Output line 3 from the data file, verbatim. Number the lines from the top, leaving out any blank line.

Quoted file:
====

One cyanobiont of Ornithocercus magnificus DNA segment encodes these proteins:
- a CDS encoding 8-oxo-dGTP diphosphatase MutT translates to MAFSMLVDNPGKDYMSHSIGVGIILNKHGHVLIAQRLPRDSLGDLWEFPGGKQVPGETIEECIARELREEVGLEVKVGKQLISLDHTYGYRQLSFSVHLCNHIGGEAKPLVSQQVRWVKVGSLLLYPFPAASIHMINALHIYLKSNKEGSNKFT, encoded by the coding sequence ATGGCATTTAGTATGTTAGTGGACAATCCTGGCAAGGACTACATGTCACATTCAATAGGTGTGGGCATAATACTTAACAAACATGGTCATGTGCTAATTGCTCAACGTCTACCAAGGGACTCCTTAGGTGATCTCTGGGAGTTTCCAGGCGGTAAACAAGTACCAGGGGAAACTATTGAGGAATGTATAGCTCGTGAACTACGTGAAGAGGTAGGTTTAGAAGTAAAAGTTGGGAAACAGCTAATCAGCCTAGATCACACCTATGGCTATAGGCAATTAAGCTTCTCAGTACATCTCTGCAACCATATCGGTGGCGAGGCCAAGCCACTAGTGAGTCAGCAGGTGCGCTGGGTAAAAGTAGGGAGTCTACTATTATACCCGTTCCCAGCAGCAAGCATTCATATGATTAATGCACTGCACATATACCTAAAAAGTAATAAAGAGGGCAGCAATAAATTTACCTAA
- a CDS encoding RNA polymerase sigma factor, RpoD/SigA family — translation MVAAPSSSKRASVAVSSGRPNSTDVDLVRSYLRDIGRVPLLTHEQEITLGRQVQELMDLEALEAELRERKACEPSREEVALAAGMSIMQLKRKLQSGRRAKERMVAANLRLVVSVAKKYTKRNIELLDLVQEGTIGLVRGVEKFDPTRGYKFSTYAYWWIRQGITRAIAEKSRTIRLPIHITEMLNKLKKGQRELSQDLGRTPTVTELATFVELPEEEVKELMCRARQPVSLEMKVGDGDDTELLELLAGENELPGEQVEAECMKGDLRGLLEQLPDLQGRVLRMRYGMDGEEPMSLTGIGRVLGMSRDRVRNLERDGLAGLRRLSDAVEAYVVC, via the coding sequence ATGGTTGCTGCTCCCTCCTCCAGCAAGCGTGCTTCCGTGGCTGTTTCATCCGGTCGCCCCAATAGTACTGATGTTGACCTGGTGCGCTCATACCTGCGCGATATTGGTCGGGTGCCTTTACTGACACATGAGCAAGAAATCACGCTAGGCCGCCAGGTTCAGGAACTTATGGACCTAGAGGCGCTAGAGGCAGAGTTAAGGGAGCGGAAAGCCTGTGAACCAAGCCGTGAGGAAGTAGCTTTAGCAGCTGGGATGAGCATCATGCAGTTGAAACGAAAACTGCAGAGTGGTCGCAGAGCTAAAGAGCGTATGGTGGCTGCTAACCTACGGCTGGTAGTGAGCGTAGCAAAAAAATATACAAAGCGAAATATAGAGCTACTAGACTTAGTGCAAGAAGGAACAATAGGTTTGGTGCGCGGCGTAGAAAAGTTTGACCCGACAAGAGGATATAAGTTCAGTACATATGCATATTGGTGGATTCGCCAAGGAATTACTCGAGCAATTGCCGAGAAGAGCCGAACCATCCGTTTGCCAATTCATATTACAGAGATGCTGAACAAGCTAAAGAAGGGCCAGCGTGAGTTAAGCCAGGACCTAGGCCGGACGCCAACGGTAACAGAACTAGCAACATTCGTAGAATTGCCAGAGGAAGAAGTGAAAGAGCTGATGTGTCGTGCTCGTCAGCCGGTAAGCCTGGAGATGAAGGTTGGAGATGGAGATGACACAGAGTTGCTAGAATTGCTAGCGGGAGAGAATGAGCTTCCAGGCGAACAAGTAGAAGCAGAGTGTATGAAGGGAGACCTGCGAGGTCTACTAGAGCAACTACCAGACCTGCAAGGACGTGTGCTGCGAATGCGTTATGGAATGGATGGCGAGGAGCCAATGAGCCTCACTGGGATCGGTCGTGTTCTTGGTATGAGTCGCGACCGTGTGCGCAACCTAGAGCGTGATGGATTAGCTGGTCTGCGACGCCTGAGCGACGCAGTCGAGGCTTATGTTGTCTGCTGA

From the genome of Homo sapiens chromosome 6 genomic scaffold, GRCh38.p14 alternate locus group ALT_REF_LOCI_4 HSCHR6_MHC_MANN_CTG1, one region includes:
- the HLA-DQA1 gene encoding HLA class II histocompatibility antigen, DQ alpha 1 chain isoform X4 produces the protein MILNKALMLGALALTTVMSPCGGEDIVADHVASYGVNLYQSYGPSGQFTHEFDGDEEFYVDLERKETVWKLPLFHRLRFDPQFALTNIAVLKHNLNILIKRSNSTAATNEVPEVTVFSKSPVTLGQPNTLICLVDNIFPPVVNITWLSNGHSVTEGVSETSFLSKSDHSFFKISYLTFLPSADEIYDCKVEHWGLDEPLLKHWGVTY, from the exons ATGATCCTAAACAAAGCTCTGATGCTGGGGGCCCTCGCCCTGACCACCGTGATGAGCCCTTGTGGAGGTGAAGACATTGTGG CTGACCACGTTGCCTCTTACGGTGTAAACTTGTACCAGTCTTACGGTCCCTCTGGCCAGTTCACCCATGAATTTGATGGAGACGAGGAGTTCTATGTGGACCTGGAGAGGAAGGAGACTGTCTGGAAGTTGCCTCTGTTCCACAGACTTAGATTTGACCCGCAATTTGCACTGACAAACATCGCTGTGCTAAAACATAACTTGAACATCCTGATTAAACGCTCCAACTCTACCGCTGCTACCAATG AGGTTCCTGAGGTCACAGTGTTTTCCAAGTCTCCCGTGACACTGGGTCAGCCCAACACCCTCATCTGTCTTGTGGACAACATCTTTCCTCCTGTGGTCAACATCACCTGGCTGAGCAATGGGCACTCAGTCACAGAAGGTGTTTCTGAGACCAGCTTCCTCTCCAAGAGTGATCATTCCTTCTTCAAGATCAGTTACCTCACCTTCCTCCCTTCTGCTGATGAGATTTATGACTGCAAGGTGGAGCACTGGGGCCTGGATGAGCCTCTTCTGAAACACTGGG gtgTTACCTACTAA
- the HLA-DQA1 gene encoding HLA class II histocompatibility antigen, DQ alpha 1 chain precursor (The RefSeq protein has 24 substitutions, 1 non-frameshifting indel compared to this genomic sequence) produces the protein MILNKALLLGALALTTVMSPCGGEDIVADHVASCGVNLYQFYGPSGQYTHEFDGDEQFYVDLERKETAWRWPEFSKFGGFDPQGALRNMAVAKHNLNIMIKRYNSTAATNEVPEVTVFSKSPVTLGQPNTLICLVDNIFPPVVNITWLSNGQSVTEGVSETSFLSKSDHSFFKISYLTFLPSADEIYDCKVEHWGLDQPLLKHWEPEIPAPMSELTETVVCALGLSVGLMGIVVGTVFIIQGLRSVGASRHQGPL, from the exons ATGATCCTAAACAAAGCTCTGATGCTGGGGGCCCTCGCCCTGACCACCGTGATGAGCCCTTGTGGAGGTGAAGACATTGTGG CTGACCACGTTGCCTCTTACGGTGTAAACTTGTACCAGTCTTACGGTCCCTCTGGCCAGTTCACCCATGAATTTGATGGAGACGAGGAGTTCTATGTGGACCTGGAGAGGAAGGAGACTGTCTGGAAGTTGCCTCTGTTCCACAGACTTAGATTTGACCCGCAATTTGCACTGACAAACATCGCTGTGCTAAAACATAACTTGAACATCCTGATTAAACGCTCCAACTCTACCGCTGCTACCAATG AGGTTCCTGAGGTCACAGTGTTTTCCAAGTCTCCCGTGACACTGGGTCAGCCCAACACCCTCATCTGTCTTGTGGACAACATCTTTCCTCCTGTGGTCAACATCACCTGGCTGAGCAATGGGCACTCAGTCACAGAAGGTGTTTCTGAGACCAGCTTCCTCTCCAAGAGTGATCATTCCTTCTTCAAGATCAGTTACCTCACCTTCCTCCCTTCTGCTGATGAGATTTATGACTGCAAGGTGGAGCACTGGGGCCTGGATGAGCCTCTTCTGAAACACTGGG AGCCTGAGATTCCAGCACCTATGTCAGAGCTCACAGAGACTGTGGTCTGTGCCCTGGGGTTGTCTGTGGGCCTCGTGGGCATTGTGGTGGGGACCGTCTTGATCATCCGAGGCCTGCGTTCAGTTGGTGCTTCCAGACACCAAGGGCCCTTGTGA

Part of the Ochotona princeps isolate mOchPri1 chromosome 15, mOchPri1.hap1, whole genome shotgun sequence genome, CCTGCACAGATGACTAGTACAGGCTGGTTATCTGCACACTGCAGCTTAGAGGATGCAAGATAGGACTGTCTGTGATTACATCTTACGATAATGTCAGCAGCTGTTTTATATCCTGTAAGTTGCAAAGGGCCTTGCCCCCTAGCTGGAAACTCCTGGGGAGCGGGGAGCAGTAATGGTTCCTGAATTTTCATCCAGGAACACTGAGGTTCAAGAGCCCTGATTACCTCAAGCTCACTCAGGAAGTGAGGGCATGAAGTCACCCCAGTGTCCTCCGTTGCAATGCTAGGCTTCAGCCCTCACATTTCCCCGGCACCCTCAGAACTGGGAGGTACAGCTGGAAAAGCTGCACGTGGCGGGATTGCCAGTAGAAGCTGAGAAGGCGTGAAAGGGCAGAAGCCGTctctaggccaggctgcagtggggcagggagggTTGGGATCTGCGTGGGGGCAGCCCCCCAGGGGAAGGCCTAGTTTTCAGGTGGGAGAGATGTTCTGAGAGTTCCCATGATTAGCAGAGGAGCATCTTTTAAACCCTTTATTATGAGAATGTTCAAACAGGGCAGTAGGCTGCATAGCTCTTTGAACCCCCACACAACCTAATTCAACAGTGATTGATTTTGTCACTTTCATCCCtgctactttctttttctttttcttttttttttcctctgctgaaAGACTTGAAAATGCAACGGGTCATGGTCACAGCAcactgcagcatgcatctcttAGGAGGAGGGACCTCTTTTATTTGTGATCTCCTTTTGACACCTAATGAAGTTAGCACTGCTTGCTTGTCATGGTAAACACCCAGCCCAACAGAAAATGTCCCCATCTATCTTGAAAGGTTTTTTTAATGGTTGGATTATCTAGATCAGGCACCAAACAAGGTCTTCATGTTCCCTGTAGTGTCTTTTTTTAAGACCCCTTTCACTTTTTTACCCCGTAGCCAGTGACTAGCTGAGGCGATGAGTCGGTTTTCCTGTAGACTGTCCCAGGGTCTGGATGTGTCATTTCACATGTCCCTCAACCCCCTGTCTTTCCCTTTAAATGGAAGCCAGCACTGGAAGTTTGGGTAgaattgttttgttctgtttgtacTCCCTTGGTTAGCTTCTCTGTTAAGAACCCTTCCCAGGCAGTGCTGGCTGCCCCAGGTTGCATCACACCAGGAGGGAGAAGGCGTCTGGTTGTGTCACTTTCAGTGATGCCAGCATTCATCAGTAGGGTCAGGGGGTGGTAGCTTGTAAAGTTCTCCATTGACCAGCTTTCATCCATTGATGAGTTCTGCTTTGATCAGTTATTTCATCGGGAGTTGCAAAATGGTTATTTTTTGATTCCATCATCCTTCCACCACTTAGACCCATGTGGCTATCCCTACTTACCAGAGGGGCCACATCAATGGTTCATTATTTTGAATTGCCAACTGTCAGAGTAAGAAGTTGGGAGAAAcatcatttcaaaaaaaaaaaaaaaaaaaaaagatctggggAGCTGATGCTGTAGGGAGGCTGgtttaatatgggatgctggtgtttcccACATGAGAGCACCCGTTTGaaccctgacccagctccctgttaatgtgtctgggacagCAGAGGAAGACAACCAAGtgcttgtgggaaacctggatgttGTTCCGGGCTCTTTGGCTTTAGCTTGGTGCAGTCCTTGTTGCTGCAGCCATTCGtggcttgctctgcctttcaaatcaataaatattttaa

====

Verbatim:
- a CDS encoding RNA polymerase sigma factor, RpoD/SigA family — translation MVAAPSSSKRASVAVSSGRPNSTDVDLVRSYLRDIGRVPLLTHEQEITLGRQVQELMDLEALEAELRERKACEPSREEVALAAGMSIMQLKRKLQSGRRAKERMVAANLRLVVSVAKKYTKRNIELLDLVQEGTIGLVRGVEKFDPTRGYKFSTYAYWWIRQGITRAIAEKSRTIRLPIHITEMLNKLKKGQRELSQDLGRTPTVTELATFVELPEEEVKELMCRARQPVSLEMKVGDGDDTELLELLAGENELPGEQVEAECMKGDLRGLLEQLPDLQGRVLRMRYGMDGEEPMSLTGIGRVLGMSRDRVRNLERDGLAGLRRLSDAVEAYVVC, via the coding sequence ATGGTTGCTGCTCCCTCCTCCAGCAAGCGTGCTTCCGTGGCTGTTTCATCCGGTCGCCCCAATAGTACTGATGTTGACCTGGTGCGCTCATACCTGCGCGATATTGGTCGGGTGCCTTTACTGACACATGAGCAAGAAATCACGCTAGGCCGCCAGGTTCAGGAACTTATGGACCTAGAGGCGCTAGAGGCAGAGTTAAGGGAGCGGAAAGCCTGTGAACCAAGCCGTGAGGAAGTAGCTTTAGCAGCTGGGATGAGCATCATGCAGTTGAAACGAAAACTGCAGAGTGGTCGCAGAGCTAAAGAGCGTATGGTGGCTGCTAACCTACGGCTGGTAGTGAGCGTAGCAAAAAAATATACAAAGCGAAATATAGAGCTACTAGACTTAGTGCAAGAAGGAACAATAGGTTTGGTGCGCGGCGTAGAAAAGTTTGACCCGACAAGAGGATATAAGTTCAGTACATATGCATATTGGTGGATTCGCCAAGGAATTACTCGAGCAATTGCCGAGAAGAGCCGAACCATCCGTTTGCCAATTCATATTACAGAGATGCTGAACAAGCTAAAGAAGGGCCAGCGTGAGTTAAGCCAGGACCTAGGCCGGACGCCAACGGTAACAGAACTAGCAACATTCGTAGAATTGCCAGAGGAAGAAGTGAAAGAGCTGATGTGTCGTGCTCGTCAGCCGGTAAGCCTGGAGATGAAGGTTGGAGATGGAGATGACACAGAGTTGCTAGAATTGCTAGCGGGAGAGAATGAGCTTCCAGGCGAACAAGTAGAAGCAGAGTGTATGAAGGGAGACCTGCGAGGTCTACTAGAGCAACTACCAGACCTGCAAGGACGTGTGCTGCGAATGCGTTATGGAATGGATGGCGAGGAGCCAATGAGCCTCACTGGGATCGGTCGTGTTCTTGGTATGAGTCGCGACCGTGTGCGCAACCTAGAGCGTGATGGATTAGCTGGTCTGCGACGCCTGAGCGACGCAGTCGAGGCTTATGTTGTCTGCTGA